The Smollett Saga

If you need to know one thing about me it’s that I never finish TV shows. I love the Office, The X-Files and That '70s Show, but I can’t make it from beginning to end. The one show that I have intentionally seen from beginning to end (Friends doesn’t count, it’s literally always on) is Law and Order: Special Victims Unit. I have always loved the ‘ripped from the headlines’ plots and the unconventional twists and turns that always leave me reeling. Lately, following the news has been like watching Law and Order: Special Victims Unit when following the case of Jussie Smollett.

Jussie Smollett is an openly gay, African-American actor in the Fox hit television show, Empire. He was recently attacked in the early morning of January 29 in Chicago by two men who allegedly called him racial and homophobic slurs, beat him, wrapped a noose around his neck and shouted, “This is MAGA country.” This hate crime is disgusting and horrifying, and this kind of behavior and attitude has no place here or anywhere else. However, this incident may have never happened. Smollett was just arrested on the morning of February 21 and charged with disorderly conduct for filing a false police report about one month after his alleged attack.

Things began to not add up from the start. First, the police were unable to find any surveillance footage that captured the attack. Secondly, rumors on social media appeared, stating that Smollett was not being cooperative with the police and that the attack was made up. Then, police stated that Smollett wouldn’t turn over all of his phone records and the ones he did turn over weren’t enough. Smollett rebutted this by saying he was protecting the privacy of the people in the redacted parts and it was irrelevant.

Next, the police reported the two suspects they had in custody, two Nigerian brothers in their 20s, were released. A source revealed that Smollett was being investigated for hiring the brothers to attack him. It was then published that one of the brothers was Smollett’s personal trainer and the other one was an extra on Empire. Finally, it was announced that Smollett was a suspect in the felony investigation of filing a false police report and then he turned himself in February 21. The superintendent of the Chicago police stated that Smollett faked the threatening letter he received predating the attack, and the attack was staged because his salary was too low on the show.

Jussie Smollett is currently out on bail. He was also recently dropped from Empire by Fox. On February 25, the Chicago police came forward and said they had more evidence against Jussie Smollett, including the $3,500 that Smollett apparently used to pay the brothers. Smollett claims that this was used to pay them for personal training. He and his family have maintained his innocence throughout this ordeal, but everyone else has not been kind.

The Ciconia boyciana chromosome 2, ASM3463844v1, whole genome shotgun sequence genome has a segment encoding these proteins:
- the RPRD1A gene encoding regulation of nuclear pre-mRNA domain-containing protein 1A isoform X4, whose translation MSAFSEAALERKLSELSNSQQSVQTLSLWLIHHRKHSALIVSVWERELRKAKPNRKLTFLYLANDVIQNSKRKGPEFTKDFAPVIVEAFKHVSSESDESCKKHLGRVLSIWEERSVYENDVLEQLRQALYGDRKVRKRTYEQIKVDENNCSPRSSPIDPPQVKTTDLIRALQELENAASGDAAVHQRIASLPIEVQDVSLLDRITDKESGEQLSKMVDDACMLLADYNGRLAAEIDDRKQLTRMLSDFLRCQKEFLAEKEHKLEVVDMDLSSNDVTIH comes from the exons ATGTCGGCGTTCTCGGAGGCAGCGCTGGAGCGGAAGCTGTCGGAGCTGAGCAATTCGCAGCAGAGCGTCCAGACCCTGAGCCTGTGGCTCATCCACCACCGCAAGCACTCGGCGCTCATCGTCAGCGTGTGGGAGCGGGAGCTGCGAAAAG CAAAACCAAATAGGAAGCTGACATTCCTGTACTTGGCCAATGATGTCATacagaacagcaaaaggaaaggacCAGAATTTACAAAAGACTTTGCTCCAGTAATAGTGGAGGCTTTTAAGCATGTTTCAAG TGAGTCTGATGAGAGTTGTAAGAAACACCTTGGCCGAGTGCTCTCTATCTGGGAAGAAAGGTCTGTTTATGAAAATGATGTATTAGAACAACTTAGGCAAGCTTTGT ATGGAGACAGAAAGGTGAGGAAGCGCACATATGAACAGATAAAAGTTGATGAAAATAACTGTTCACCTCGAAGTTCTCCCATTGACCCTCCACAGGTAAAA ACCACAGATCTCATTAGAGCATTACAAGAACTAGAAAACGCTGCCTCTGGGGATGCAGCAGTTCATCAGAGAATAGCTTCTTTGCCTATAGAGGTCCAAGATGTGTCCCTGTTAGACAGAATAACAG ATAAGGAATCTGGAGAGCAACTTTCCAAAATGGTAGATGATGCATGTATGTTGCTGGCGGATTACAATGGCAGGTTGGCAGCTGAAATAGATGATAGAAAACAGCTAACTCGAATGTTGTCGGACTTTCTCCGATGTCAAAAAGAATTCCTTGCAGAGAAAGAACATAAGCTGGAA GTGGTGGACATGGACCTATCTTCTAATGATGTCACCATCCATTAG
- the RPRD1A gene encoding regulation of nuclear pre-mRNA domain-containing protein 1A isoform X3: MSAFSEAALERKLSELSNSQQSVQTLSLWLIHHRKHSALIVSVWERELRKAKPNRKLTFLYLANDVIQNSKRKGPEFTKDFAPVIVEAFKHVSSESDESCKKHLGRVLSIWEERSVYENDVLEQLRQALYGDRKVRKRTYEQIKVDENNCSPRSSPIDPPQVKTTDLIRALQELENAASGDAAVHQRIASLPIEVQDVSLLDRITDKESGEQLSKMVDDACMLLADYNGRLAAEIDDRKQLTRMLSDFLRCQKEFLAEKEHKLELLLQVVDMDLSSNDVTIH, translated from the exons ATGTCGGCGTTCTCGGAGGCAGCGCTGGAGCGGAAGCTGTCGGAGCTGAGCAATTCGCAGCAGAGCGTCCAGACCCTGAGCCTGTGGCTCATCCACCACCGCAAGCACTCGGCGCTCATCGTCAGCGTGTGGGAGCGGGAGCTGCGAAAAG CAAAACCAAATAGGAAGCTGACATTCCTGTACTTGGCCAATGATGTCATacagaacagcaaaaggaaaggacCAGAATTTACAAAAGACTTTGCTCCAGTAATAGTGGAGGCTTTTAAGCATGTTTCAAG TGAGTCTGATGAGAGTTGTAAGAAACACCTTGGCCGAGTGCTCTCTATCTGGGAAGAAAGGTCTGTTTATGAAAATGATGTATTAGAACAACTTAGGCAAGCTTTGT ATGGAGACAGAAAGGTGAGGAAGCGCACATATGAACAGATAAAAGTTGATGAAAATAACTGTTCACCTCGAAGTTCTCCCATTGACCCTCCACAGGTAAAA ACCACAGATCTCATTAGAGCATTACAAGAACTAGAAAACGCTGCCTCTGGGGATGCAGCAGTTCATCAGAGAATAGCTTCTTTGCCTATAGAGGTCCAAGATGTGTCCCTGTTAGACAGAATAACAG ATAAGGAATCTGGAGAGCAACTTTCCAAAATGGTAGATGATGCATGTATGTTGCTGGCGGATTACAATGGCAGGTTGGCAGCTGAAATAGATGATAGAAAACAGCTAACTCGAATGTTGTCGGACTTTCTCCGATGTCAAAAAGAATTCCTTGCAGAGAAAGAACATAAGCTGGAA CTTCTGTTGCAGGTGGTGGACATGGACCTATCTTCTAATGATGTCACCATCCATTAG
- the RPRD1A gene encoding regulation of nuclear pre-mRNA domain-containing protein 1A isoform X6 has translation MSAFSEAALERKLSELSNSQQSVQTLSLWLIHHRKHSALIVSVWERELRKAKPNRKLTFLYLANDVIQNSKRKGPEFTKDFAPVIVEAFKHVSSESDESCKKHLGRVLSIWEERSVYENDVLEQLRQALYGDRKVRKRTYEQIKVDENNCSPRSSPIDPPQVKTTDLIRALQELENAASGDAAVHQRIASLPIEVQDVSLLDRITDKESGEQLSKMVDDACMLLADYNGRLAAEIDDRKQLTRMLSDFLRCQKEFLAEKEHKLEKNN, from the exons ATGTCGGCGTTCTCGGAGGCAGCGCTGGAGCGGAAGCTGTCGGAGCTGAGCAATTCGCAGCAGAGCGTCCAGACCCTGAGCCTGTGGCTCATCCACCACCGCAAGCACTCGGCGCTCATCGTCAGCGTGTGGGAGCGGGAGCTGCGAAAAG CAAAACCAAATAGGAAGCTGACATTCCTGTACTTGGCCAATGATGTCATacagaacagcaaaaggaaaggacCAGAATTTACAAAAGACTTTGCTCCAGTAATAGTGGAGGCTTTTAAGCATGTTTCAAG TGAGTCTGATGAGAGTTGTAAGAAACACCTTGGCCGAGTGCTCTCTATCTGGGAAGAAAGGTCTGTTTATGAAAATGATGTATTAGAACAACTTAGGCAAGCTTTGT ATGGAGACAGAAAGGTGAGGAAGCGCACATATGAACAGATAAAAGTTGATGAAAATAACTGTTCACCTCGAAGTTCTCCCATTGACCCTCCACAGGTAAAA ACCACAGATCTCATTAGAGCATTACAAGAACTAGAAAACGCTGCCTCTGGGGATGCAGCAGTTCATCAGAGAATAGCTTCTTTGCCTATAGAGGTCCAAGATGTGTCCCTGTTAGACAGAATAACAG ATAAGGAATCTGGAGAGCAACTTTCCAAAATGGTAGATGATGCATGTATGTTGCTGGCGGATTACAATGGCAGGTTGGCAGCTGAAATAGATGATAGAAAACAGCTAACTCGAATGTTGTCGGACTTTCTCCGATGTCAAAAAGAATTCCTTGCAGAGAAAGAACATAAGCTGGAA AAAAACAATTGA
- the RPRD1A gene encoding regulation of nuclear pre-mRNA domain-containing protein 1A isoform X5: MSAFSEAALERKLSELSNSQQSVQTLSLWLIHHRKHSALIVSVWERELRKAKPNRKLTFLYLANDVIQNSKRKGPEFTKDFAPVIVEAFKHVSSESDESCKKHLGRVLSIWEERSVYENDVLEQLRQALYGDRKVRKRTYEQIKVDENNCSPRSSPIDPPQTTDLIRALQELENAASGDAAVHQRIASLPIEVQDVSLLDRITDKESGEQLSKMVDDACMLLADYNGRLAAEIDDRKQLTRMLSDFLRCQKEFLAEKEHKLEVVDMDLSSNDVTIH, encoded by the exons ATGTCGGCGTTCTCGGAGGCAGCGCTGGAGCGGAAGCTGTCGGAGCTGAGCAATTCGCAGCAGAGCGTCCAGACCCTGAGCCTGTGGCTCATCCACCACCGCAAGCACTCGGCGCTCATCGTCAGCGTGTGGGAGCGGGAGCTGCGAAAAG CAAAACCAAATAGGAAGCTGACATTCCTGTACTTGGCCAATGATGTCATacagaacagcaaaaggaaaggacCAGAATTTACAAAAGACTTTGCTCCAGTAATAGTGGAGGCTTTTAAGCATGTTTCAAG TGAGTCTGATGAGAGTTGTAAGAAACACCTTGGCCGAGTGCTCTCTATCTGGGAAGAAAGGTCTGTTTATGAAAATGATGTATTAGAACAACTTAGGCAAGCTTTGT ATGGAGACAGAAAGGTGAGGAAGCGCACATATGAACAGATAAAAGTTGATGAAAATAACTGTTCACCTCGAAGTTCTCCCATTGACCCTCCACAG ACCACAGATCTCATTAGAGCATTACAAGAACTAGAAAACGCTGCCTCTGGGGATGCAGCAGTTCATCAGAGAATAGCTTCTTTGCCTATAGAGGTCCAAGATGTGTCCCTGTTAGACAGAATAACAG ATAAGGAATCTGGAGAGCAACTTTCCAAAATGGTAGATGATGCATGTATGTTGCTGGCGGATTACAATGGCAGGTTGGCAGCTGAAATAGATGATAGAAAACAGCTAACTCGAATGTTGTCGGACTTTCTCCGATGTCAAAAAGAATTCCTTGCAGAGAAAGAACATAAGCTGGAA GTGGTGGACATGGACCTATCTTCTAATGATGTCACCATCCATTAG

Across the political spectrum there has been outrage, anger and pain at Smollett’s behavior. Responses range from Donald Trump tweeting, “@JussieSmollett - what about MAGA and the tens of millions of people you insulted with your racist and dangerous comments!? #MAGA,” to Kamala Harris tweeting, “When anyone makes false claims to police, it not only diverts resources away from serious investigations but it makes it more difficult for other victims of crime to come forward.” Celebrities have also weighed in with Ava DuVernay, director of Selma and 13th, tweeting, “Despite the inconsistencies, I can’t blindly believe Chicago PD,” referring to the Chicago Police Department cover up of the shooting of Laquan McDonald, and Ira Madison III, a podcaster, tweeting, “If white people wanna go tit-for-tat about false crimes on this here app we can open up a history book and look every lynching that occurred in America.” Tyler Perry, the filmmaker behind the Madea film franchise, posted on Instagram that he wished that the disappearance of Terrance Williams and Felipe Santos received as much attention as Smollett’s case, and Yvette Nicole Brown, an American actress, reminded people that standing by the victim is important.

It’s important to remember in the midst of all of this that Smollett is absolutely presumed innocent before guilty and more details have yet to unfold. If Smollett is found guilty he may face up to three years in prison, be forced to pay for the investigation and have this story follow him for the rest of his life. That’s a high price to pay. While the sensationalism of a celebrity faking a crime to get a bigger salary is enticing, it must remain in focus that hate crimes in the country have in fact increased, even if this one turns out to be a hoax. The most recent data from the FBI finds that hate crimes have increased by 17% from 2016 to 2017, and 28% of the over 7,000 hate crimes were against African Americans.

It is absolutely reprehensible to commit a hate crime hoax because it makes it less likely for others to come forward and be believed. It also distracts from the bigger picture that hate crimes have increased. The conversation around hate crimes has also changed. Now, when the next gay, black man is attacked for his race or his sexual orientation or both, he may have less of a chance of being believed, and that's the biggest crime here.